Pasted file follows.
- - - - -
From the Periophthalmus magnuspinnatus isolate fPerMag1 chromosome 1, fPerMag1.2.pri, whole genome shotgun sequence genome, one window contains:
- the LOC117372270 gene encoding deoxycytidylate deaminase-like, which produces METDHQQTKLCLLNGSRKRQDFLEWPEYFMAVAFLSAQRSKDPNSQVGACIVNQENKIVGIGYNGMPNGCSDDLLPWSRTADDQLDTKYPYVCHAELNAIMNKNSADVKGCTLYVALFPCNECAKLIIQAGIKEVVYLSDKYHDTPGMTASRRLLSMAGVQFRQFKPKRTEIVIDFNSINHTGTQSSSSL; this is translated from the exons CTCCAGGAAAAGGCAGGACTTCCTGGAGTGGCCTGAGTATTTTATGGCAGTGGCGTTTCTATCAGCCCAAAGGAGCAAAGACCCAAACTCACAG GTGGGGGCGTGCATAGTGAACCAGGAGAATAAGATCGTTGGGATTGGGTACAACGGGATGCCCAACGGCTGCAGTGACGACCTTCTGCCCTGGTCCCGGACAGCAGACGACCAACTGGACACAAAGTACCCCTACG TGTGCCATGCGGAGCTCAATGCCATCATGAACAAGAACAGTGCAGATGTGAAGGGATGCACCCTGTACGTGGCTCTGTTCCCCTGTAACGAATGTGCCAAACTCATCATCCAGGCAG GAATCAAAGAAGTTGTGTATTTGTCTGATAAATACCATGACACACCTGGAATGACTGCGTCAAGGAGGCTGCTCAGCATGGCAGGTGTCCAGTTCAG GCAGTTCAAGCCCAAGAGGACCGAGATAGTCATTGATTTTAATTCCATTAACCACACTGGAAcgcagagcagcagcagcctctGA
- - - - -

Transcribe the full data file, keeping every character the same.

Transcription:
From the Periophthalmus magnuspinnatus isolate fPerMag1 chromosome 1, fPerMag1.2.pri, whole genome shotgun sequence genome, one window contains:
- the LOC117372270 gene encoding deoxycytidylate deaminase-like, which produces METDHQQTKLCLLNGSRKRQDFLEWPEYFMAVAFLSAQRSKDPNSQVGACIVNQENKIVGIGYNGMPNGCSDDLLPWSRTADDQLDTKYPYVCHAELNAIMNKNSADVKGCTLYVALFPCNECAKLIIQAGIKEVVYLSDKYHDTPGMTASRRLLSMAGVQFRQFKPKRTEIVIDFNSINHTGTQSSSSL; this is translated from the exons CTCCAGGAAAAGGCAGGACTTCCTGGAGTGGCCTGAGTATTTTATGGCAGTGGCGTTTCTATCAGCCCAAAGGAGCAAAGACCCAAACTCACAG GTGGGGGCGTGCATAGTGAACCAGGAGAATAAGATCGTTGGGATTGGGTACAACGGGATGCCCAACGGCTGCAGTGACGACCTTCTGCCCTGGTCCCGGACAGCAGACGACCAACTGGACACAAAGTACCCCTACG TGTGCCATGCGGAGCTCAATGCCATCATGAACAAGAACAGTGCAGATGTGAAGGGATGCACCCTGTACGTGGCTCTGTTCCCCTGTAACGAATGTGCCAAACTCATCATCCAGGCAG GAATCAAAGAAGTTGTGTATTTGTCTGATAAATACCATGACACACCTGGAATGACTGCGTCAAGGAGGCTGCTCAGCATGGCAGGTGTCCAGTTCAG GCAGTTCAAGCCCAAGAGGACCGAGATAGTCATTGATTTTAATTCCATTAACCACACTGGAAcgcagagcagcagcagcctctGA